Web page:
Yale representatives, including University President Richard Levin, arrived today in Davos, Switzerland for the 40th annual meeting of the World Economic Forum.
This year, the five-day forum will bring together more than 2,500 attendees from around the world — mostly business leaders, government officials, academics and representatives of non-governmental organizations — to discuss global issues, including sustainability and rebuilding infrastructure in developing countries.. For his part, Levin will chair a meeting of the Global University Leaders Forum during the conference. The forum’s theme, “Rethink, Redesign, Rebuild,” is especially relevant in the aftermath of the earthquake in Haiti, the forum’s founder and executive director, Klaus Schwab, said in a Jan. 20 press release.
“The concept of the forum each year is to force creative thinking,” said University Vice President and Secretary Linda Lorimer, who is also in Switzerland for the forum. “[This year’s theme] suggests the need to be creative and ambitious in all the topics and their consideration.”
Since this year’s forum comes on the heels of the devastation of Haiti’s capital city, Port-au-Prince, Schwab said he hopes the world leaders who gather in Davos will take it as an opportunity to rally to the Haitian cause and commit to helping with the country’s reconstruction.
Lorimer said Davos is an ideal place to seek solutions for Haiti, since so many world leaders are gathered in a small town.
“There’s a lot of serendipity involved,” she said. “People come together in hallways and strike up conversations that lead to something unexpected.”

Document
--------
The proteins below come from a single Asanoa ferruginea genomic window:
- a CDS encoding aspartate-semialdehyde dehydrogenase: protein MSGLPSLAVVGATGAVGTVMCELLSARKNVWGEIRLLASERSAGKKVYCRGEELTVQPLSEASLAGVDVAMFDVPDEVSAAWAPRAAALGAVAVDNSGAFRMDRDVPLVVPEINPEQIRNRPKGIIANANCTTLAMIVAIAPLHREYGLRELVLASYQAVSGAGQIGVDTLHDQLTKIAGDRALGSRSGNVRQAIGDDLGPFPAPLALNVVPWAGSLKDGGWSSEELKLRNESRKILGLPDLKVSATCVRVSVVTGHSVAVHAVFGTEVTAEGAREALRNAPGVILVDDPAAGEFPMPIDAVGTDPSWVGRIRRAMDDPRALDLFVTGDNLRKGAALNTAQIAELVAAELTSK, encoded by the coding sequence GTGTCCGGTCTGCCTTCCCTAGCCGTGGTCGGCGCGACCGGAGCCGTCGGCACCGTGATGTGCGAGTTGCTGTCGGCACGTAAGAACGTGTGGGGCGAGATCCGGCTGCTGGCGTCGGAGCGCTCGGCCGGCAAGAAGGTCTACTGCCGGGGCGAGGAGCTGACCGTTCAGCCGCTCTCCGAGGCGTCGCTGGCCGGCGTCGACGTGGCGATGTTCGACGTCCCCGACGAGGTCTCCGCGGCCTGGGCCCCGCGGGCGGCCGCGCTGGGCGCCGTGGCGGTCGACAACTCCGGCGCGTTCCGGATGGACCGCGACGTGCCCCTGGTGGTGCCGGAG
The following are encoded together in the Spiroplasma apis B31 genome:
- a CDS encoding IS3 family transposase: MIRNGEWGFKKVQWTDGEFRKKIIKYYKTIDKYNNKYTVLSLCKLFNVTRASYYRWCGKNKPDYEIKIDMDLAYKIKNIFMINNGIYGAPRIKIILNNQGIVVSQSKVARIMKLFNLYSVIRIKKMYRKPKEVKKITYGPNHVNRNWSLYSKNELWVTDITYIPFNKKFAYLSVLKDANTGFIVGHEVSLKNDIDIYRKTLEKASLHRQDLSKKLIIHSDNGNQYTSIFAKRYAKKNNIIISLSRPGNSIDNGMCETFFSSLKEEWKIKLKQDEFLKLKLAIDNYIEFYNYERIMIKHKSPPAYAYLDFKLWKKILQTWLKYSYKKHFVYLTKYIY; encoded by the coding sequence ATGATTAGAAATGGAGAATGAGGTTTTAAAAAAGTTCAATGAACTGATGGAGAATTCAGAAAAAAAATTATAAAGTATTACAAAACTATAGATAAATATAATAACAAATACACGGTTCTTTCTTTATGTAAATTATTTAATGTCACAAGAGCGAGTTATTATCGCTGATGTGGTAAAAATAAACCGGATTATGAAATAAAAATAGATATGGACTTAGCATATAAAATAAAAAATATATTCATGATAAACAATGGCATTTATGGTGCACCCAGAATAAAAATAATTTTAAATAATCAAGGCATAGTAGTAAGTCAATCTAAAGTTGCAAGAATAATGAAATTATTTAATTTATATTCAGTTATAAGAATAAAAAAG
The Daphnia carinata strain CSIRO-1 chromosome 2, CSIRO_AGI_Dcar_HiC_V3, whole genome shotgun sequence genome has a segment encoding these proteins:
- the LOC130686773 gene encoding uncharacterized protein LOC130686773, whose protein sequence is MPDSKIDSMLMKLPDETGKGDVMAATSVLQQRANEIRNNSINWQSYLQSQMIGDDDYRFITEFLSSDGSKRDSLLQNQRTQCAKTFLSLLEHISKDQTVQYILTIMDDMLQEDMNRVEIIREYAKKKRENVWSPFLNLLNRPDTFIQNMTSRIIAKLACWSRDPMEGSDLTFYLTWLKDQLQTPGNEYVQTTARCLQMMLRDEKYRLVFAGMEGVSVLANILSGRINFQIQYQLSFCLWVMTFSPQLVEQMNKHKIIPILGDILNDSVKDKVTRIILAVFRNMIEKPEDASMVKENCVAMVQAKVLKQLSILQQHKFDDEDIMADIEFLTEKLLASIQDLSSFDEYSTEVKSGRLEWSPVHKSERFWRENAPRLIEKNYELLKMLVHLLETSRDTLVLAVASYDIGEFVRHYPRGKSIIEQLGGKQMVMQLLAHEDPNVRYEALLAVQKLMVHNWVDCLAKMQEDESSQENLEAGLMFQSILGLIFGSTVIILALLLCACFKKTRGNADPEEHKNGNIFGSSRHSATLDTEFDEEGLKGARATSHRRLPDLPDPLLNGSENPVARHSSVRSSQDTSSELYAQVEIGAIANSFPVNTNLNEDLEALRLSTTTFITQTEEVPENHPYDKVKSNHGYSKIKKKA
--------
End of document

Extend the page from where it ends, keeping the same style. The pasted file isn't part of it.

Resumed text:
At the forum, Levin and Lorimer will connect with Yale alumni, as well as colleagues from distant countries, such as the new president of the University of Tokyo — whom Levin will meet without ever having to fly to Japan.
Levin — who said he has been attending the World Economic Forum nearly every year for more than a decade — will lead a group of about 25 university presidents in discussions about issues in global higher education. These include strengthening higher education in developing countries, managing branches of professional schools abroad and launching digital initiatives, such as Open Yale Courses, which make video of some Yale lectures available online, free of charge.
University presidents will also discuss sustainability initiatives at their respective schools, Levin said. Over the past several years, he said, he has used this annual meeting to encourage other schools to crack down on carbon emissions.
“We have most of the schools [that regularly attend] following strategies very similar to ours,” he said.
Yale is one of several universities, corporations and other organizations — including Oxford University, Harvard University and the Massachusetts Institute of Technology — invited by the World Economic Forum to host an “idea lab” to talk about some of its ongoing projects and research. Levin will discuss scientific innovations coming out of Yale, Lorimer will outline the possible social impact of Open Yale Courses, Ernesto Zedillo, director of the Yale Center for the Study of Globalization and former president of Mexico, will share his ideas about the reformation of the World Bank and economics professor Robert Shiller will talk about his recent research into changing the prices of durable assets, Levin said.
The forum runs Tuesday through Saturday. The opening address will be delivered by Nicolas Sarkozy, the president of France, and the closing meeting, about “Being Responsible for the Future,” will be led by Rowan Williams, the archbishop of Canterbury in the United Kingdom.